The 3 Worst Interview Questions to Ask Candidates

Female Executive Being Interviewed by HR; Business photo created by yanalya - www.freepik.comThe job interview process is a unique dance. Candidate, recruiter, and potential employer are engaged in a delicate waltz, with each party having a clear motivation yet none wanting to sacrifice leverage should the discussion lead to a partnership. One way in which the interviewer – be it the employer directly or by proxy through the recruiter – often jeopardizes the process is by insisting on asking types of questions that lack value and frustrate candidates. Below are 3 bad questions that can ruin a candidate interview:

  1. What Would You Say Are Your. . .? – Nothing positive comes from framing a question with this preamble. It defaults the candidate into a canned response and gives you nothing that offers insight into whether this person has the skills to meet the job responsibilities. Savvy interviewers will spot this lack of preparation a mile away and realize your company may not have its act together. Be more precise.
  2. I See that You’ve . . . – Sideline sports reporters are some of the most guilty examples of this poor interviewing technique. Leading on the interviewee not with a question but a statement, while not actually asking a question is an open-ended trip to nowhere. The statement makes you look like you have no idea what you’re asking, as if you didn’t prepare, and the person on the receiving end is left in a confused state trying to figure out your expectations. Both parties end up flying blind, and the result is nothing of value.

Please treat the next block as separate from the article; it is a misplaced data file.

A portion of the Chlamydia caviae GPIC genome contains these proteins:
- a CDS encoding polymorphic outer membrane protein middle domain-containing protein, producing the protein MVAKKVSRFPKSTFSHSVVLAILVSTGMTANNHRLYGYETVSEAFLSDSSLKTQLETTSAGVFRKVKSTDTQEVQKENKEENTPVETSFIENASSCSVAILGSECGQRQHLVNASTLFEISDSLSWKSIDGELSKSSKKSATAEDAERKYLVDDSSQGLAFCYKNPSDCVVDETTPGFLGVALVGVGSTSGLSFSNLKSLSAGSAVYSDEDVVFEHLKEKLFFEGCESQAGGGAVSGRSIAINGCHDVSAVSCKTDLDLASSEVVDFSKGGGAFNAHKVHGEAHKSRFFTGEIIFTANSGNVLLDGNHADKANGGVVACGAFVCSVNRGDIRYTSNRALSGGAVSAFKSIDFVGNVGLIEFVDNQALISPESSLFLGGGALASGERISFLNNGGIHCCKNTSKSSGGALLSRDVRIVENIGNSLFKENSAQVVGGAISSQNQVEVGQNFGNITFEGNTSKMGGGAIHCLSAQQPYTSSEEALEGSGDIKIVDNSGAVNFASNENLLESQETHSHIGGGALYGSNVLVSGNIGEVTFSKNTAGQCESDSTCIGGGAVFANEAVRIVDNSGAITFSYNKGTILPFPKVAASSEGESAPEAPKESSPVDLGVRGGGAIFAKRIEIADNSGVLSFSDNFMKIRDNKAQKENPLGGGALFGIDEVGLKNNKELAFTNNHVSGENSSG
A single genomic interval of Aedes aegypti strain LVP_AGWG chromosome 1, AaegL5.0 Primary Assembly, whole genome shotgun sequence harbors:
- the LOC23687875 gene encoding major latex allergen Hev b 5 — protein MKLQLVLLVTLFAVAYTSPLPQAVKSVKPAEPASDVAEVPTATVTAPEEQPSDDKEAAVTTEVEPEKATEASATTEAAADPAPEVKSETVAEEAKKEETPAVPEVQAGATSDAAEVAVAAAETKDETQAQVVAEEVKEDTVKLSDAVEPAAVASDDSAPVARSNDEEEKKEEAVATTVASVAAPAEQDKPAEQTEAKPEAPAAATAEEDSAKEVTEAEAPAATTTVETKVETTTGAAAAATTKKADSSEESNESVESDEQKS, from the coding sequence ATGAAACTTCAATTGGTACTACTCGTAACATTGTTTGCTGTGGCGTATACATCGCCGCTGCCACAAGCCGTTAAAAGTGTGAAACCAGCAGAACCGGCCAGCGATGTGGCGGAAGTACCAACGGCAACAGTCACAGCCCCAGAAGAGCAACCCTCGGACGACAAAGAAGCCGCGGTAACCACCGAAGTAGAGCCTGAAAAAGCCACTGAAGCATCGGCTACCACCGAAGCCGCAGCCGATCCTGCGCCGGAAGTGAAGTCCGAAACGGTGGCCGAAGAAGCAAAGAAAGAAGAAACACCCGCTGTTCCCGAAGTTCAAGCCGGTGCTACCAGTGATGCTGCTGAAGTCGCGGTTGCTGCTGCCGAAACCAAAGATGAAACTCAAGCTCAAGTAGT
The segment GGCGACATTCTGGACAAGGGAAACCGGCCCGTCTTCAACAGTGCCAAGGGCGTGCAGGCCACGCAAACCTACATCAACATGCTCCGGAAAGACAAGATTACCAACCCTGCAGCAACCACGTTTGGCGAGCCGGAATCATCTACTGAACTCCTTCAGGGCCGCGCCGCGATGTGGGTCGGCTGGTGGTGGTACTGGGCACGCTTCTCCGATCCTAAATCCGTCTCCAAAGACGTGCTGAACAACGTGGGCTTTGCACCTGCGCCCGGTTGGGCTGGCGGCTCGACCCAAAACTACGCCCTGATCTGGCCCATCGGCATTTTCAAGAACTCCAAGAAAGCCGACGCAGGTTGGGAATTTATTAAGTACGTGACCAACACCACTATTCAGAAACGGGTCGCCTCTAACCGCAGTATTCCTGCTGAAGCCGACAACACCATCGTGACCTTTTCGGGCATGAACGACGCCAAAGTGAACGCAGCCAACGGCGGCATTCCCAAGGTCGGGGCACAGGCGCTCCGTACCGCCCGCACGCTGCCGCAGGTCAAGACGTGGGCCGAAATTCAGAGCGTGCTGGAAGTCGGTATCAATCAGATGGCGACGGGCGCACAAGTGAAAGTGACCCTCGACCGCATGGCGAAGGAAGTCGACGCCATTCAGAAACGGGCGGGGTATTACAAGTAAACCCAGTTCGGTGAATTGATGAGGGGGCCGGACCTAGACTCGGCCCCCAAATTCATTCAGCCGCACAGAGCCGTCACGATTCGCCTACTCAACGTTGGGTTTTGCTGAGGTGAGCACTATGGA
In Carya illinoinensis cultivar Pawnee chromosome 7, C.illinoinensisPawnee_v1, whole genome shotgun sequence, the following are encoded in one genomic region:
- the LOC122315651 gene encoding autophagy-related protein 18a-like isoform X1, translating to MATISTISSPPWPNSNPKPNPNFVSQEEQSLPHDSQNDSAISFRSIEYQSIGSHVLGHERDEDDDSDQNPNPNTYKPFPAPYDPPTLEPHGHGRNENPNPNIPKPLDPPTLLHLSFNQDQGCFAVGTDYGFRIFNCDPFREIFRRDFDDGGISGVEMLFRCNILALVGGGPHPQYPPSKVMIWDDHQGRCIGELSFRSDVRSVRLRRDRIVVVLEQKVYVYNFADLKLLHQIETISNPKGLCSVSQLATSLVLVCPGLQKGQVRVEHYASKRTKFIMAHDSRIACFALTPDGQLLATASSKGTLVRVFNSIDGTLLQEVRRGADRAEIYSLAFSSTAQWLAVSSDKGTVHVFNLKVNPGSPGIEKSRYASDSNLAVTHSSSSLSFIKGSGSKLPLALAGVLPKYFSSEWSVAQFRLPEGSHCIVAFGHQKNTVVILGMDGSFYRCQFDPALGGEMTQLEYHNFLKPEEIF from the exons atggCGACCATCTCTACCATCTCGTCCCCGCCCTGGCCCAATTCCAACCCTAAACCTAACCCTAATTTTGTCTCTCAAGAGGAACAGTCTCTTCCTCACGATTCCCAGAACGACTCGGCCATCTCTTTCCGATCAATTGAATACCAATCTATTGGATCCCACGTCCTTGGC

3. Where Do You See Yourself in X Number of Years? – You’re asking the candidate to speculate on the trajectory of a position they have yet to be offered. Unless you’re filling a role in an industry with an extremely well-defined career path, you’re setting the stage for the interviewee to either stumble and say something awkward, or turn the question back on you, which can give the impression you’re unprepared. The future is unwritten. Asking the candidate to guess gives you no information about their ability to successfully fill the role.

Perhaps it goes without saying, but it’s also critical that you avoid asking questions that may be considered illegal. Personal information about age, race, familial relations, and so on are off limits.

In today’s higher level job market, candidates have the upper hand. When you find an applicant that can improve your company’s results, handling the interview process correctly is imperative. Avoiding these 3 bad questions can better position your organization to land the candidate.

To learn more about finding the best candidates in your market, contact us today.

About Key Corporate Services

Key Corporate Services specializes in executive headhunting, with expertise in the industrial chemicals, pharma & biotech, food ingredient, finance and accounting, and manufacturing and engineering industries.